Ahnuld to California: Open Our TextbooksAhnuld to California: Open Our Textbooks
I haven't been all that impressed with Arnold Schwarzenegger's record as governator -- er, governor -- of California. But he's eyeing a plan that could have major implications for education and open content if it takes off: a state-supported repository of digital textbooks.</p>
May 11, 2009
I haven't been all that impressed with Arnold Schwarzenegger's record as governator -- er, governor -- of California. But he's eyeing a plan that could have major implications for education and open content if it takes off: a state-supported repository of digital textbooks.
Ars Technica's take on the story mostly revolved around the fact that California's textbook-vetting process is arduous and overtly politically correct:
This also reflects the reasons why the traditional wiki approach is untenable for California teaching material. Individual changes to textbooks can become a source of fierce debate and there are a multitude of special interest groups battling over what the textbooks should say and how they should say it. It would take the concept of Wikipedia edit wars to a whole new level.
It's the antithesis, in a way, of the Wiki approach. There, the overriding guidelines are neutrality, avoiding independent research, and allowing the broadest possible participation in the content process. Textbooks also need to be neutral, but they rarely are -- and they do need to be created or at least overseen by people who can speak authoritatively on their chosen subject.
What's crucial, though, is the idea of a core set of texts for knowledge that do not require you to pay for access -- that the knowledge and the way that knowledge is put forward should both be free. It makes no sense to charge $75 for a calculus textbook, year after year, with the only really new material being the teacher's guide (the profs get stiffed, too) and the questions -- most of which could even be randomly generated for a subject like that.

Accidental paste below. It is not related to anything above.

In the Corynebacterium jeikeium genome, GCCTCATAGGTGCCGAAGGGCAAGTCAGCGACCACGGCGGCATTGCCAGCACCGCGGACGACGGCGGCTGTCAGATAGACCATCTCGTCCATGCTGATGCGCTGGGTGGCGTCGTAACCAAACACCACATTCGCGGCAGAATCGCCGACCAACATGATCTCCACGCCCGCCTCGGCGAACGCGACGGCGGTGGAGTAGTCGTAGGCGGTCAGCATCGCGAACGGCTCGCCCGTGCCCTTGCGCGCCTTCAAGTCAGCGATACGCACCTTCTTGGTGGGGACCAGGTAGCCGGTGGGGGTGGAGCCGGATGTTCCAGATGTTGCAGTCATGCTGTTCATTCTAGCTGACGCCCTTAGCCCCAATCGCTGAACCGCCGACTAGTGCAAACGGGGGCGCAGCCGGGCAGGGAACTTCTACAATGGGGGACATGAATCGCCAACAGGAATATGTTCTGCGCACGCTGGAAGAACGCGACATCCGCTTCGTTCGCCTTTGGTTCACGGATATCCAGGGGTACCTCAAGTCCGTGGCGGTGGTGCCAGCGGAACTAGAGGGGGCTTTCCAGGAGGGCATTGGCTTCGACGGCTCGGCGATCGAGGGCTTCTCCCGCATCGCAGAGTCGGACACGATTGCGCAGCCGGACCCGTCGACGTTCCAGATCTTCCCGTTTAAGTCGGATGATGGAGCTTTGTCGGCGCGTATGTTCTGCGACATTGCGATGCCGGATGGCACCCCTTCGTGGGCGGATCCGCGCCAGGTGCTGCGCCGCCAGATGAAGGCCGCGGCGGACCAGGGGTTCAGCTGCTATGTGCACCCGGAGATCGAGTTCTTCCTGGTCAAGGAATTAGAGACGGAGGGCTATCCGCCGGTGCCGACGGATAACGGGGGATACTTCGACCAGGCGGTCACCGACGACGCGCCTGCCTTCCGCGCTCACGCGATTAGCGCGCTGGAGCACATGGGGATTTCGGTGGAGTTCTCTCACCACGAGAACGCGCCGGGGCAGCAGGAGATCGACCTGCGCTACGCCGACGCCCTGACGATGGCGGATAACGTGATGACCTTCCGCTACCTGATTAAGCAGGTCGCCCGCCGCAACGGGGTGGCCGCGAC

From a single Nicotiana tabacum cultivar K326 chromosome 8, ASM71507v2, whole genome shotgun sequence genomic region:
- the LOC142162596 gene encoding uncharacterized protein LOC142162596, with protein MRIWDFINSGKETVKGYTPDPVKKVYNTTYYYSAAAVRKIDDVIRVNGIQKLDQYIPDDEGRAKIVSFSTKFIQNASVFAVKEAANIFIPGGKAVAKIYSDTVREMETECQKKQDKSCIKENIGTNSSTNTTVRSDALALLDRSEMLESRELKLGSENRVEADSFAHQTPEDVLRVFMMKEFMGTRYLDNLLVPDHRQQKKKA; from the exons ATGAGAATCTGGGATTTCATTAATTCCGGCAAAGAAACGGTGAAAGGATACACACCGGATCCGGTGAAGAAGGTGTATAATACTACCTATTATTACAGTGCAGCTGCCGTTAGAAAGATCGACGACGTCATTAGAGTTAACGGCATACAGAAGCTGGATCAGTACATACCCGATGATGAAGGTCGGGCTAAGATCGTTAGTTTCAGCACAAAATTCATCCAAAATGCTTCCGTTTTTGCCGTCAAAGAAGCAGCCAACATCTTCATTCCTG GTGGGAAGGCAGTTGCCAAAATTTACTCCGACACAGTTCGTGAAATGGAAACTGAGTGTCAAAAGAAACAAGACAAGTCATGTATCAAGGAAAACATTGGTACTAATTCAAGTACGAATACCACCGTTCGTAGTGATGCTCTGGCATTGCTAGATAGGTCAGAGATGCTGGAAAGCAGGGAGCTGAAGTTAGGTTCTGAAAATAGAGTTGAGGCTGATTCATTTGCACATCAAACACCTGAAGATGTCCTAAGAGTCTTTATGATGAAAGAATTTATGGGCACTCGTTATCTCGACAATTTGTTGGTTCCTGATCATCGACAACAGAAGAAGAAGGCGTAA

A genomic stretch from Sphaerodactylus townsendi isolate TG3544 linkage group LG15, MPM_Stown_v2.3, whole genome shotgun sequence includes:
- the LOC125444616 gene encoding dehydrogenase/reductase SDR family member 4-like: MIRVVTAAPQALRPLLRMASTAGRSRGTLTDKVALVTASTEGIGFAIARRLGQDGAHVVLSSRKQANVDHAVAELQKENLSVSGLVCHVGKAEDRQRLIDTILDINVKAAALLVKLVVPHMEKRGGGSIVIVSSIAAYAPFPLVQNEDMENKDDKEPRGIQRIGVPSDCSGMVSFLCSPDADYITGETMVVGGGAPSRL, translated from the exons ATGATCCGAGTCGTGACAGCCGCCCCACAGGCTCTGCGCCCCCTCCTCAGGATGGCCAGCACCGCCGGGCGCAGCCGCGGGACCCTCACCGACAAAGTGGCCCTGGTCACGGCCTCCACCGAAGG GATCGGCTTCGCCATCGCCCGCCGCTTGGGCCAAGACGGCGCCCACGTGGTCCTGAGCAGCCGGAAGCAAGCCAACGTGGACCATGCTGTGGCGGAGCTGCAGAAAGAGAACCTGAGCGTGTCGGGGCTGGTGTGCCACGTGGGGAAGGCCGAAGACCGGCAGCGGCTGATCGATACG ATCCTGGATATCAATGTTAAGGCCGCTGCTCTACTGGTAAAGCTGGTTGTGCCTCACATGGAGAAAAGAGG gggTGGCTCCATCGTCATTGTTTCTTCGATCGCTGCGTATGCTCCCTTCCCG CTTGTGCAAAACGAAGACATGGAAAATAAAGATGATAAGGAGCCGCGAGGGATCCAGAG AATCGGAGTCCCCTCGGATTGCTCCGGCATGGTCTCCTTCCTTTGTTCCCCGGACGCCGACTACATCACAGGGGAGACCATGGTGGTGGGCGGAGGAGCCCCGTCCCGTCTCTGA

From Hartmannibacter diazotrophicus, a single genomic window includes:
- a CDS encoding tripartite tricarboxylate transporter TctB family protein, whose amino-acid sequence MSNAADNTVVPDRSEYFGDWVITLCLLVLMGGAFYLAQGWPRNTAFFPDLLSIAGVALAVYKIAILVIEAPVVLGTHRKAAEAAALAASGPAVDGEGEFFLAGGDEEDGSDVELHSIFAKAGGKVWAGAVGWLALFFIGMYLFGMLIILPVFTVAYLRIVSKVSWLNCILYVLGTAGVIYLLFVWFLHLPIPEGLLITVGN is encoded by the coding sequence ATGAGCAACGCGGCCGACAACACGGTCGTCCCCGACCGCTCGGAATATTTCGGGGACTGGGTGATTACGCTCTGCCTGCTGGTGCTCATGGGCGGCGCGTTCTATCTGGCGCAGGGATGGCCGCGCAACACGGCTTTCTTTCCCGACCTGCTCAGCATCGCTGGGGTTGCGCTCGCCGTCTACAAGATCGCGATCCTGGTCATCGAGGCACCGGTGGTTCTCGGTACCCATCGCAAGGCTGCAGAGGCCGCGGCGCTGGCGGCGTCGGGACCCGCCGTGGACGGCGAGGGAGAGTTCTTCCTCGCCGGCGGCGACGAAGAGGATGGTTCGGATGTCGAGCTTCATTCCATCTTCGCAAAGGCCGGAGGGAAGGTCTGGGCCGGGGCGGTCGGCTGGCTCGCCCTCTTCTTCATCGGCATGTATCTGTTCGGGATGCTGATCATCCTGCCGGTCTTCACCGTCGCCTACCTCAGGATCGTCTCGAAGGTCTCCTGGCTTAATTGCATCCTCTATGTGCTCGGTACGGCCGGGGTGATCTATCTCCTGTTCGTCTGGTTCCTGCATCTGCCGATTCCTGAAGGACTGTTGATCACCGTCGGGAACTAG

The desire is clearly there, and we even have some extant delivery mechanisms -- the Kindle, the Sony Reader, the omnipresent netbook / notebook / desktop PC. The hard part is getting the real-world, "meat and paper" hurdles jumped, with state textbook requirements only being one of the biggest andmost obvious.
For that reason, I suspect digital textbooks aren't going to come from the top down. They're going to start on the classroom and even the student level, in an ad hoc fashion, and work their way up from there. The easiest places for them to get a toehold would be technical and scientific courses -- places where the course material is mostly factual, not analytical, and has not changed in any significant way for decades, if not centuries. Then we can get to work making rules for adopting their use more broadly ... and in courses where the course material itself is something to argue about.
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